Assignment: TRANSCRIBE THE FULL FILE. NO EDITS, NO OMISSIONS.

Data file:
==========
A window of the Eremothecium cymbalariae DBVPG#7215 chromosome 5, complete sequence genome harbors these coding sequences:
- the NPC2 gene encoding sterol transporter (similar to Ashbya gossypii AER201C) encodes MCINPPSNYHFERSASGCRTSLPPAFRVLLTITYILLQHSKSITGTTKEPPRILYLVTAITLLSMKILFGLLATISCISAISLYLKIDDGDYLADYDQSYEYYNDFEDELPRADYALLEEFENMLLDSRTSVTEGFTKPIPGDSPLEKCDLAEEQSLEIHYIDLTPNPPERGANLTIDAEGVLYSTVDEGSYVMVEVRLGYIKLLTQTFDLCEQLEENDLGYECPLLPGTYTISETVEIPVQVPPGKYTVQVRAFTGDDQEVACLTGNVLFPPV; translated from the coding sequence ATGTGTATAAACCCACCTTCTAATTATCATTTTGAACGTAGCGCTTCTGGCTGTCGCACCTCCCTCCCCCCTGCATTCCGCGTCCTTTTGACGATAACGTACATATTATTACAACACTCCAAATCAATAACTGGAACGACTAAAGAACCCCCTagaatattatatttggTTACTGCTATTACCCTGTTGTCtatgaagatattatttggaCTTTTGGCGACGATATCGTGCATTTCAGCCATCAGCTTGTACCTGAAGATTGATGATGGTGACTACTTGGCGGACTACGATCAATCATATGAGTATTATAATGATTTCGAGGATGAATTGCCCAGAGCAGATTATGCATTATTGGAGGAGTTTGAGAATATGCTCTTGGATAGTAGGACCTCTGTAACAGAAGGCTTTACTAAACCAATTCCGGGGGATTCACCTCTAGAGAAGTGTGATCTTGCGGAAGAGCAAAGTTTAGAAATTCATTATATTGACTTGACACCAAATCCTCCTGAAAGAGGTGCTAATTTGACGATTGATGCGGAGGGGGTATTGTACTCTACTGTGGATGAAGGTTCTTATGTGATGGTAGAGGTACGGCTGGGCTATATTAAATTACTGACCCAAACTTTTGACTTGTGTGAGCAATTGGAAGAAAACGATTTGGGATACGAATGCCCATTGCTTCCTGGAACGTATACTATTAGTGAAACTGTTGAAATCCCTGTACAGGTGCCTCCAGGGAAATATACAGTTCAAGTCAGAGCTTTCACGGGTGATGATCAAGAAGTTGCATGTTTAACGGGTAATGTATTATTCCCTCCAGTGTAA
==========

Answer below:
A window of the Eremothecium cymbalariae DBVPG#7215 chromosome 5, complete sequence genome harbors these coding sequences:
- the NPC2 gene encoding sterol transporter (similar to Ashbya gossypii AER201C) encodes MCINPPSNYHFERSASGCRTSLPPAFRVLLTITYILLQHSKSITGTTKEPPRILYLVTAITLLSMKILFGLLATISCISAISLYLKIDDGDYLADYDQSYEYYNDFEDELPRADYALLEEFENMLLDSRTSVTEGFTKPIPGDSPLEKCDLAEEQSLEIHYIDLTPNPPERGANLTIDAEGVLYSTVDEGSYVMVEVRLGYIKLLTQTFDLCEQLEENDLGYECPLLPGTYTISETVEIPVQVPPGKYTVQVRAFTGDDQEVACLTGNVLFPPV; translated from the coding sequence ATGTGTATAAACCCACCTTCTAATTATCATTTTGAACGTAGCGCTTCTGGCTGTCGCACCTCCCTCCCCCCTGCATTCCGCGTCCTTTTGACGATAACGTACATATTATTACAACACTCCAAATCAATAACTGGAACGACTAAAGAACCCCCTagaatattatatttggTTACTGCTATTACCCTGTTGTCtatgaagatattatttggaCTTTTGGCGACGATATCGTGCATTTCAGCCATCAGCTTGTACCTGAAGATTGATGATGGTGACTACTTGGCGGACTACGATCAATCATATGAGTATTATAATGATTTCGAGGATGAATTGCCCAGAGCAGATTATGCATTATTGGAGGAGTTTGAGAATATGCTCTTGGATAGTAGGACCTCTGTAACAGAAGGCTTTACTAAACCAATTCCGGGGGATTCACCTCTAGAGAAGTGTGATCTTGCGGAAGAGCAAAGTTTAGAAATTCATTATATTGACTTGACACCAAATCCTCCTGAAAGAGGTGCTAATTTGACGATTGATGCGGAGGGGGTATTGTACTCTACTGTGGATGAAGGTTCTTATGTGATGGTAGAGGTACGGCTGGGCTATATTAAATTACTGACCCAAACTTTTGACTTGTGTGAGCAATTGGAAGAAAACGATTTGGGATACGAATGCCCATTGCTTCCTGGAACGTATACTATTAGTGAAACTGTTGAAATCCCTGTACAGGTGCCTCCAGGGAAATATACAGTTCAAGTCAGAGCTTTCACGGGTGATGATCAAGAAGTTGCATGTTTAACGGGTAATGTATTATTCCCTCCAGTGTAA